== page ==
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The Burn Center accepts military and civilians

Meledeo Presents at Prominent Conference

August 10, 2022
Adam Meledeo, PhD, presents his research
Adam Meledeo, PhD, presents his research at the 2016 Military Health System Research Symposium. (Photo Credit: Dr. Steven Galvan)

A blood researcher at the U.S. Army Institute of Surgical Research (USAISR) at Joint Base San Antonio-Fort Sam Houston, Texas, was invited to present his research at a prominent conference. Adam Meledeo, PhD, a research scientist on the USAISR Blood and Shock Resuscitation Combat Casualty Care Research Team, presented at the 63rd American Society of Hematology Annual Meeting and Exposition in Atlanta, Georgia, on December 11-14. More than 20,000 hematologists and other health care professionals from all 50 states and more than 100 countries around the world attended this year's conference.

"The American Society of Hematology annual meeting is the premier meeting for hematology, and this meeting covers everything from coagulation disorders to hematologic malignancies," said Meledeo, who presented virtually at the conference. "It is a rare opportunity for trauma and casualty care research to be invited for presentation at this meeting, and this is a unique chance to share what we are doing in service of our combat wounded to a much broader audience."

According to James Bynum, PhD, chief of Blood and Shock Resuscitation, the acceptance rate for an oral presentation at ASH is low and extremely competitive.

"Dr. Meledeo's selection to present at this meeting highlights the importance of his work and the implications of the findings to the broader community," said Bynum.

Meledeo's presentation focused on a study that was predicated on what he considers one of our most precious resources—plasma samples collected from wounded Warriors in Afghanistan.

"We were able to look over the first 24 hours after injury and observe how changes in the different proteins reflected the injury conditions of each patient," Meledeo said. "The results are foundationally informative as we prepare for the next innovation in damage control resuscitation which is already underway in our engineered plasma and engineered whole blood lines of effort."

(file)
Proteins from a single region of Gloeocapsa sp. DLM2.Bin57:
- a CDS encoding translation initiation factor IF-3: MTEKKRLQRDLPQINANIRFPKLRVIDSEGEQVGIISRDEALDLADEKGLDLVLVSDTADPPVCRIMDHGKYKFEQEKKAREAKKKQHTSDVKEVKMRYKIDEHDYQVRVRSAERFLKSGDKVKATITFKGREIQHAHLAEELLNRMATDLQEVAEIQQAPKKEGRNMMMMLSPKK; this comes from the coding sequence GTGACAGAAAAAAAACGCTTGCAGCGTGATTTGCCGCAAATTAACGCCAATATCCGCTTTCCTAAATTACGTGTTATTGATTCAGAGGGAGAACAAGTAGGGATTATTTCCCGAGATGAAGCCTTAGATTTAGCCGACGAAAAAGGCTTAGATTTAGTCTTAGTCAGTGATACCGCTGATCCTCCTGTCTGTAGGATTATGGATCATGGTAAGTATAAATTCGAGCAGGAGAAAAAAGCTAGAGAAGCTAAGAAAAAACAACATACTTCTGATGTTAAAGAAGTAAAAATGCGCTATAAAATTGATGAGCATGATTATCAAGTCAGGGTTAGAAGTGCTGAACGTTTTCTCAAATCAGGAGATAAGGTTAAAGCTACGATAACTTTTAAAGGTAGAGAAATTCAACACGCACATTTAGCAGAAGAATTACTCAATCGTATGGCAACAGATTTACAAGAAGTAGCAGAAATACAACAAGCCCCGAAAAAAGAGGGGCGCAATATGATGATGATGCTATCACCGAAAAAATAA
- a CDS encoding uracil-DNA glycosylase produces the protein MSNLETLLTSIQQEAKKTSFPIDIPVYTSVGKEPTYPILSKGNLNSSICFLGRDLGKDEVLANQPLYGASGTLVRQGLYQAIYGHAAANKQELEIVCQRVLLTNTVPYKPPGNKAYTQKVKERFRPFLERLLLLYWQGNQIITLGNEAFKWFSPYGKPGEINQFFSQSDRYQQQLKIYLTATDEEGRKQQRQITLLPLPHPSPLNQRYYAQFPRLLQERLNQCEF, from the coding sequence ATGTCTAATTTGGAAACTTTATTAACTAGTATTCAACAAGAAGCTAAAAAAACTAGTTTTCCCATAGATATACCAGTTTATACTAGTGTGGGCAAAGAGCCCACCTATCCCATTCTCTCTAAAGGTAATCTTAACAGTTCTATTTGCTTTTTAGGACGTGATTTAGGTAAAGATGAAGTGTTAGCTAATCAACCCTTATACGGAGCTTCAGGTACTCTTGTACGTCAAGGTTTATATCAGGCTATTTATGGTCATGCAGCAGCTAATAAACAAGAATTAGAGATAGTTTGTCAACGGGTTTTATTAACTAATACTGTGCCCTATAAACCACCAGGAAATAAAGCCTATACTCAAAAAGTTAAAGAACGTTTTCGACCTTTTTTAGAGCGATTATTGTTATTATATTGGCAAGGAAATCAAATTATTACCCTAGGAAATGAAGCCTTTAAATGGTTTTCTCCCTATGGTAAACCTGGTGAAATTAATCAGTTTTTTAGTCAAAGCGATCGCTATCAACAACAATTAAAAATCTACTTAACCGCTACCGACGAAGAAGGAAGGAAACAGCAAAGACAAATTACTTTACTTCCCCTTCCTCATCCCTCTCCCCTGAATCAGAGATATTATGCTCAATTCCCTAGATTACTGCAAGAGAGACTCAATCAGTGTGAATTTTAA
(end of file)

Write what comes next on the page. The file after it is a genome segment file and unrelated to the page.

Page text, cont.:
Meledeo added that the long term goal for these projects is to drastically increase the availability of blood products at every step including up to the point of injury in order to maximize the ability of combat surgeons and medics to provide life-saving resuscitation to those who need it most desperately. He believes that presenting at a prominent meeting like ASH will benefit his team's research.

Bynum agreed and said, "Presenting military-relevant research at national and international meetings such ASH allows both civilian and military researchers the opportunity to leverage their efforts towards creating novel strategies for treating combat casualties, which often translates to future civilian care."

Meledeo was proud to present his research at this conference and admits he was nervous when he learned that he was invited to present.

"When I was informed that I would be presenting, it was initially very nerve-wracking as I will possibly be speaking to a very large and very well-educated audience," he said. "But being invited to present at the American Society of Hematology is truly an honor, and I was and am extremely grateful to the team here who contributed to the work that will be shared."